Lately, I’ve been chatting with moms to learn about their self-care habits. I ask how many times a week they practice self-care, what types of activities they consider self-care, what time(s) of day they practice self-care, etc. These conversations have been really fun, not just because I’m learning more and more about the challenges and motivations of other moms when it comes to self-care, but also because having some 1:1 mom conversation reminds me that I’m not crazy, it’s normal, and this too shall pass 🙂
What I didn’t expect to hear in these conversations is how often moms have guilt around their self-care practices. Many of the women I chatted with said something like “I know I need to read more, I’m trying” or “I’m not sure you want to talk with me about that, I’m bad at self-care”. My reaction was dang that’s pretty much the opposite of self-care. Followed by, noooo, we put enough pressure on ourselves already, don’t add this to the list! And finally, maybe we’re overcomplicating it.
Seriously. When you think of self-care, what’s the first thing that comes to your mind?
My guess is that you probably thought about a pedicure, a massage, a full day to yourself, maybe even a full spa day to yourself. And yes, those are amazing and you should do that! But you likely can’t do that everyday, heck most of us probably don’t do that once a month, so are you limiting self-care to twice a year? Once a year??
Maybe the opportunities for self-care — things that give us energy, rather than take our energy — are closer than we realize, but we 1. don’t recognize it as self-care and therefore don’t feel the love we have given ourself, or 2. we put so much pressure on self-care being a grand event that we do nothing and give up all together.
The other day, I listened to an old episode of Mom Brain podcast. The guest, Brooklyn Decker, said she didn’t believe in self-care. That definitely got my attention. And if I’m being honest, it got my attention because I was annoyed that a fellow mama would say that. But as I listened more I realized that what she didn’t believe in was traditional self-care (a full day at the spa) and the commercialization of self-care (you need this product to take care of yourself and be happy). She believes that self-care isn’t a big production, but that it lives in the tiny moments of the day. YES. I agree.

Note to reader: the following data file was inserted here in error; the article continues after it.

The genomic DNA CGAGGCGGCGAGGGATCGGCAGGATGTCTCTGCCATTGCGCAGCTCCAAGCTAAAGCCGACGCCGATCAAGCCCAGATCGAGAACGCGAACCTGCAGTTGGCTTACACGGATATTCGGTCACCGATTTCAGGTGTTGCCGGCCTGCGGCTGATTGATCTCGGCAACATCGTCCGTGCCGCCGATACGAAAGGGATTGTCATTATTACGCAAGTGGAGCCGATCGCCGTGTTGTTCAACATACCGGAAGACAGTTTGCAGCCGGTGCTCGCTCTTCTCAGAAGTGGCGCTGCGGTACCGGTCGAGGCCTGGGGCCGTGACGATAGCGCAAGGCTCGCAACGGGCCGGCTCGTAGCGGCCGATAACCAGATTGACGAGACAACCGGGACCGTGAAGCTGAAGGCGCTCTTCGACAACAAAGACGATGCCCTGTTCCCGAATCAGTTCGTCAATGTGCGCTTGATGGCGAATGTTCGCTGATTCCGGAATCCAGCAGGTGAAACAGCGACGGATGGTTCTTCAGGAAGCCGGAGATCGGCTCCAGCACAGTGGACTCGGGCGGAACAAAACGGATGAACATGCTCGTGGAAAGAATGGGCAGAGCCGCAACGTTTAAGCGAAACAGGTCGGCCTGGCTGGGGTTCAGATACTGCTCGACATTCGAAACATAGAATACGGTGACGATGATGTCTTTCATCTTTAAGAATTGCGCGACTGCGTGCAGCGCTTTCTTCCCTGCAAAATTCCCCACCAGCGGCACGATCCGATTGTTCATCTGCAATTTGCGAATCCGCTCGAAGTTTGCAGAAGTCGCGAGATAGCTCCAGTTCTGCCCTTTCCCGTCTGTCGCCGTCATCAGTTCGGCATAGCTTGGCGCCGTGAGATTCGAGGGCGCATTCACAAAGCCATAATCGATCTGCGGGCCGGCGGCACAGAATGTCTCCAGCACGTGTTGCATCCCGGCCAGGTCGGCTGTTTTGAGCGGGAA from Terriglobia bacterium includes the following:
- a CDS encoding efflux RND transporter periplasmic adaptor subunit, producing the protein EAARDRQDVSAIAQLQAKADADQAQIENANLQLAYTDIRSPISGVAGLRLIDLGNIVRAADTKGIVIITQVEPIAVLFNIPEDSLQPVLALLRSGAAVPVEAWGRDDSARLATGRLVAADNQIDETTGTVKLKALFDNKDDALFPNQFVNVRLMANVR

So often I talk about the little things that make a big difference — like putting on your favorite pair of pants or taking the long way home because you like less traffic and the faster speed limits (me!). I believe the small things are the acts of self-care that will make the biggest difference because they are daily boosts that we can practice consistently. We need daily reminders that we are worthy and loved (by ourselves and others).
So let’s stop overcomplicating self-care and get to it! What small, but meaningful, things are you doing to take care of YOU today? If you need ideas there are easy self-care ideas here and more self-care ideas here.) And when you practice those small acts of self-care today, take a moment to feel the love and attention you’ve provided yourself, even if it’s just the fact that you put on those perfectly broken in Align leggings, for the third day in a row because you feel amazing in them.